Eatery Operator Hopes To Take His Bbq Nationwide

FREDERICKSBURG | Thursday, February 02, 2006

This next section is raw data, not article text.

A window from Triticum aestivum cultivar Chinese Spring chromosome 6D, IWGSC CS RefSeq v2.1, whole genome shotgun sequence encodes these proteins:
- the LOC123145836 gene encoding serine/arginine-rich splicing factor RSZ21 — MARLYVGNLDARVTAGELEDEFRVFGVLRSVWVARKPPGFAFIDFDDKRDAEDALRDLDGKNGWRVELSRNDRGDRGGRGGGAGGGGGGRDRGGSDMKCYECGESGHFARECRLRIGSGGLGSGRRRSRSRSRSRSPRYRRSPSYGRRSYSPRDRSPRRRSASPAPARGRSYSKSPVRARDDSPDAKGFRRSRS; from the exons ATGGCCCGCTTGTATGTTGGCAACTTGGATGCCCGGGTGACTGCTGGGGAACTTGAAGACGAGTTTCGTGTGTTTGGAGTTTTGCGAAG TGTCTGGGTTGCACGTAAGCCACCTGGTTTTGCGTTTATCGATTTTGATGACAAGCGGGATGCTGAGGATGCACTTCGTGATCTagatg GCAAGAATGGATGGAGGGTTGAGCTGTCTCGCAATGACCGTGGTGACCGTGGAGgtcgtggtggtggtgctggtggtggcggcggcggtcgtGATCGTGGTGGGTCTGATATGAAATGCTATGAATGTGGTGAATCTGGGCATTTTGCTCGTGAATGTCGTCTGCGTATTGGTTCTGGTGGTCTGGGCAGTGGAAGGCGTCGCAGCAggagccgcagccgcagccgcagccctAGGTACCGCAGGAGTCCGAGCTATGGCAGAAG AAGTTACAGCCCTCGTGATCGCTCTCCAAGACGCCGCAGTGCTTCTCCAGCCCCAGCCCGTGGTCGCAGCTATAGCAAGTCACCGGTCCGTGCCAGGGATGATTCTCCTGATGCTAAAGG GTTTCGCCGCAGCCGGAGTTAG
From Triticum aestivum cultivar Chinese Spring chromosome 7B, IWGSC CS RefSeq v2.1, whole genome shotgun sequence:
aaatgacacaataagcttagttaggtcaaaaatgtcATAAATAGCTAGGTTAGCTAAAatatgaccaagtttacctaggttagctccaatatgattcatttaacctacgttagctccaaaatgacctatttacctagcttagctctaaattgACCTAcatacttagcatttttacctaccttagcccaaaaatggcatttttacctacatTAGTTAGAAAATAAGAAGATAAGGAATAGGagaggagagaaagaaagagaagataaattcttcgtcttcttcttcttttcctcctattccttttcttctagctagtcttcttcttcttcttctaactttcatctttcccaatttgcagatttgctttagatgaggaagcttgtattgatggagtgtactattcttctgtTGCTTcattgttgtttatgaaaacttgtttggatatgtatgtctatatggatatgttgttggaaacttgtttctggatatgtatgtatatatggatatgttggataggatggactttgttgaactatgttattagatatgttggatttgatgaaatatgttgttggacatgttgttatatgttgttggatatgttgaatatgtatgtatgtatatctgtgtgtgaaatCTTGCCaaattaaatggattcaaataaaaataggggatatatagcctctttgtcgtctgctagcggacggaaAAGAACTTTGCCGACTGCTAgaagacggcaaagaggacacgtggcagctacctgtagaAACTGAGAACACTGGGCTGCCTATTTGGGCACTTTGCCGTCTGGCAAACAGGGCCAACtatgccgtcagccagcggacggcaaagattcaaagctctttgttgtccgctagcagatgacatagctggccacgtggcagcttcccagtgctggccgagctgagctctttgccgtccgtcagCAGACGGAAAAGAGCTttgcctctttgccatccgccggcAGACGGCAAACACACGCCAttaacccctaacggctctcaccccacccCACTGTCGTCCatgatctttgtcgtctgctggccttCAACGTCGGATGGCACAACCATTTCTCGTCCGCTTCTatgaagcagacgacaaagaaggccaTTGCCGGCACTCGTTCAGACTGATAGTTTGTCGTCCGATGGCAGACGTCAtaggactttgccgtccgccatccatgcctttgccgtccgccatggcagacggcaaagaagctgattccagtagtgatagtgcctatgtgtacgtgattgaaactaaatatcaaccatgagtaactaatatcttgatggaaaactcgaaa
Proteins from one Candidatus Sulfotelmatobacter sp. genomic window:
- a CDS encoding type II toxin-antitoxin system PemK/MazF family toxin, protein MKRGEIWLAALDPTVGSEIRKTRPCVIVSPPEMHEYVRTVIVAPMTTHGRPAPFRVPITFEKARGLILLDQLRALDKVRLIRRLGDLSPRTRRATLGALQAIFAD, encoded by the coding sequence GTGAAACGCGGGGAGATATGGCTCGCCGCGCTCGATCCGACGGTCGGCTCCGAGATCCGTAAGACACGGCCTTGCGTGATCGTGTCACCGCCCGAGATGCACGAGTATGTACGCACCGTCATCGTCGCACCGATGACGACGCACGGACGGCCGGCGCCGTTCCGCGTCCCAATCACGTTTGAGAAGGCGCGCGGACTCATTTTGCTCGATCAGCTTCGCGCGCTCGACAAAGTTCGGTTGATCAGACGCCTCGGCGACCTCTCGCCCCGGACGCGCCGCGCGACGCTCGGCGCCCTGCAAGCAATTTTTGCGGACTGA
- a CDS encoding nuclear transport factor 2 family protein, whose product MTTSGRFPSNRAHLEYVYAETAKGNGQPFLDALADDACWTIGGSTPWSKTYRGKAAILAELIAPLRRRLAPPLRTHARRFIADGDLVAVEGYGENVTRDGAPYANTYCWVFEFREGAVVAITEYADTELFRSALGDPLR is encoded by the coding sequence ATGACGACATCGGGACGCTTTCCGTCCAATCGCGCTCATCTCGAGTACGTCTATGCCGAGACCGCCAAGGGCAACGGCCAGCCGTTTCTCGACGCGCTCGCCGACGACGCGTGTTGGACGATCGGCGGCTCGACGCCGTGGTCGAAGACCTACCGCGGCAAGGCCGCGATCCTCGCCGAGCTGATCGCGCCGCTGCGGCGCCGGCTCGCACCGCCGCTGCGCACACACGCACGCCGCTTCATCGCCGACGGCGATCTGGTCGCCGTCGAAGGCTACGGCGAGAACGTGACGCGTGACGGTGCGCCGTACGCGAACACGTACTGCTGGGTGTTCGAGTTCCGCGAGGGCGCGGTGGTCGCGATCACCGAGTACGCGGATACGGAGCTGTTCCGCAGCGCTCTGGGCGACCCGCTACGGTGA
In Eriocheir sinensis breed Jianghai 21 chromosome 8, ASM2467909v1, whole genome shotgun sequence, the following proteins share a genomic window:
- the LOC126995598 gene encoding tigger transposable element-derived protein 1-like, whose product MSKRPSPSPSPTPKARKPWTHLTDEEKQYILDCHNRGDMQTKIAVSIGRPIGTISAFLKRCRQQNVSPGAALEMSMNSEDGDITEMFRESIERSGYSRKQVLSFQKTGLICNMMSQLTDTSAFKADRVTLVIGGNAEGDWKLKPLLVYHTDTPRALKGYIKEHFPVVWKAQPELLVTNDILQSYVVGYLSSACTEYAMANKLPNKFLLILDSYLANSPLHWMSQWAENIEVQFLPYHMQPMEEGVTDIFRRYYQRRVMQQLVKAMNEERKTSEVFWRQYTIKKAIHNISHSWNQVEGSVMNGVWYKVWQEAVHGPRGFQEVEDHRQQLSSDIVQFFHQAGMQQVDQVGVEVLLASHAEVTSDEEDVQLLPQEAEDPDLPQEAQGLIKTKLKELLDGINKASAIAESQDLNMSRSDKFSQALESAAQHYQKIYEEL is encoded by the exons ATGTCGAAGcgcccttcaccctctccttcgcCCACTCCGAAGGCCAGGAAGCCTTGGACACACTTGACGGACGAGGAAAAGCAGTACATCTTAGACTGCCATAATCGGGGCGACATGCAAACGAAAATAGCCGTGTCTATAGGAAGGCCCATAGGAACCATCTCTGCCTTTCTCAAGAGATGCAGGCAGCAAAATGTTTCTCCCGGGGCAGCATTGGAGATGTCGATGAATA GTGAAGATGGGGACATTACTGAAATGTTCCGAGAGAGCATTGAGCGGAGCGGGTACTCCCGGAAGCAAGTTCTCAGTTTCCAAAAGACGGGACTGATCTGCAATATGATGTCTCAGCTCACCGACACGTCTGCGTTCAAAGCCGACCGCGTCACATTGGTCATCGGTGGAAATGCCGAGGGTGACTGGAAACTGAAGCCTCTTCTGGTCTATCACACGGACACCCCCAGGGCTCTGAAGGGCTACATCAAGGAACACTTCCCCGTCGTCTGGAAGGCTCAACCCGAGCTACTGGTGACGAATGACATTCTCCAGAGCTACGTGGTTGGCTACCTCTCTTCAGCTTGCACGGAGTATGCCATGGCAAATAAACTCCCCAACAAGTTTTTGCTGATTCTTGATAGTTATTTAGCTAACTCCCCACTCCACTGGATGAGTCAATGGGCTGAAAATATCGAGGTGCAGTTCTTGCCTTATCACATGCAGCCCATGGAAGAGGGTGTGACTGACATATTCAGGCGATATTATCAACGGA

Virginia Barbeques soon may be popping up across the country--fueled with a little help from the National Hot Rod Association. Rick Ivey, a Spotsylvania County chef who started the quick-serve restaurant chain in 2000, has franchised his business and is teaming up with German liquor company Jägermeister to sponsor Naylor Racing Inc. "The first race is Feb. 9 in Pomona, Calif.," an excited Ivey said Tuesday. "I just sent our logo out to them." The bright red, diamond-shaped logo, which says Virginia BBQ in white script, will be slapped on the back of NRI's race car and the tractor-trailer hauling it from race to race across the country. The National Hot Rod Association has the second largest fan base after NASCAR, according to its Web site, nhra.com. Ivey plans to piggyback on that appeal through the co-sponsorship and by adding racing elements in his franchises' decor. "The thought is that it will help differentiate our brand," he said. Ivey, a certified executive chef with 25 years of restaurant experience, opened his first Virginia Barbeque nearly six years ago in a small, wooden building just down the street from the Smokey Pig in Ashland. Naysayers said he wouldn't be able to compete with the established, popular restaurant, but that didn't stop Ivey. After tasting barbecue at dozens of restaurants, he came up with a recipe for smoking beef, chicken and pork; stripping it of fat and gristle; and then hand-pulling and serving it either with a tomato-based, Virginia-style sauce or a vinegary, North Carolina version. Today, there are three more Virginia Barbeque restaurants in Fredericksburg, Culpeper and Stafford County--and more are on the way. Ivey franchised his business last March, has sold three and hopes to have 200 of them in the next 10 years. "We'll be at the International Franchise expo in Washington in June, which is when we'll launch in the D.C. area," he said. Ivey, whom the Fredericksburg Regional Chamber of Commerce just named Entrepreneur of the Year last week, is one of 20 franchisers based in Virginia--and the only one in the Fredericksburg area, according to the IFA, an organization of franchisors, franchisees and suppliers. It estimates there's a total of 1,500 franchise businesses across the United States. "People generally franchise their businesses because they recognize franchises are an effective way to expand a business into new markets and do so fairly rapidly with a relative minimum of expense," said Matthew R. Shay, IFA president. "You're licensing the right to use your intellectual property to another entrepreneur, who is responsible for putting up the capital investment and serving as the day-to-day manager," he said. "In a corporation, if you were managing it all yourself, you'd have to put up the capital and hire and train staff." Ivey originally planned to open five restaurants and run them himself. He'd serve barbecue he'd smoked and sauced in a commercial kitchen at his house, along with side dishes made at each location. "My goal was to make money. Five just seemed like it would make me enough," he said. "I probably couldn't think much further than that." The idea of franchising his concept crystallized after a woman sampled some of Virginia Barbeque's barbecue at the 2004 Taste of Fredericksburg fundraiser, and asked if she could open one of his restaurants in Culpeper. By that time, he'd expanded from Ashland and had one Virginia Barbeque each in Fredericksburg and in Stafford County. Ivey decided to contact Andrew Caffey, a Bethesda, Md., lawyer specializing in franchise law whose name he'd spotted in Entrepreneur magazine, and have papers drawn up to form the Virginia Barbeque Franchise Company. The process included creating a Uniform Franchise Offering Circular--which includes such things as the company's history and audited financial statements--and registering with the State Corporation Commission. Virginia is one of 17 states that require a company's UFOC to be reviewed and approved before it can begin selling franchises. "It took about eight or nine months to get registered with the state," Ivey said. "It was a process, to be sure." He also worked with Future Designs, a Fredericksburg design company, to create a logo, brochures and information kit for prospective franchisees; located a production center to make the barbecue to his specifications; and enrolled in the International Franchise Association's Certified Franchise Executive Program. "I went to the first seminars in Atlanta six months ago," Ivey said. "I was sitting across from CEOs of major franchise companies, and people were free with their information. I have learned the most from anywhere from them." He decided to set the initial franchise fee for a Virginia Barbeque at $15,000. It includes two weeks of training, use of the company's logo and store design, and help in securing financing. Franchisees need a net worth of at least $100,000, since a typical Virginia Barbeque will cost between $36,000 and $202,000 to open, according to the company's literature. They also pay a monthly royalty of 6 percent of net sales, and are expected to spend an additional 2 percent on local advertising. Ivey currently owns only the Virginia Barbeque in Fredericksburg. Relatives have the original place in Ashland, and Frank and Louise Sopko bought the Culpeper and Stafford locations. The Sopkos recently closed the Stafford restaurant and will reopen it in a smaller location in Aquia Towne Center in March. The Sopkos also are planning to open a third franchise in Southpoint II in Massaponax. Two more Virginia Barbeques are in the works. One franchise opens this month on Lakeside Avenue in Richmond, and four attorneys and a marina manager are planning to open one in a strip shopping center in Franklin County. Ivey got involved with the National Hot Rod Association after a high-school friend asked if he could supply Virginia Barbeque to Jägermeister executives attending Naylor Racing's competitions. "For me, that's how we've grown," Ivey said, "by being flexible with different ideas."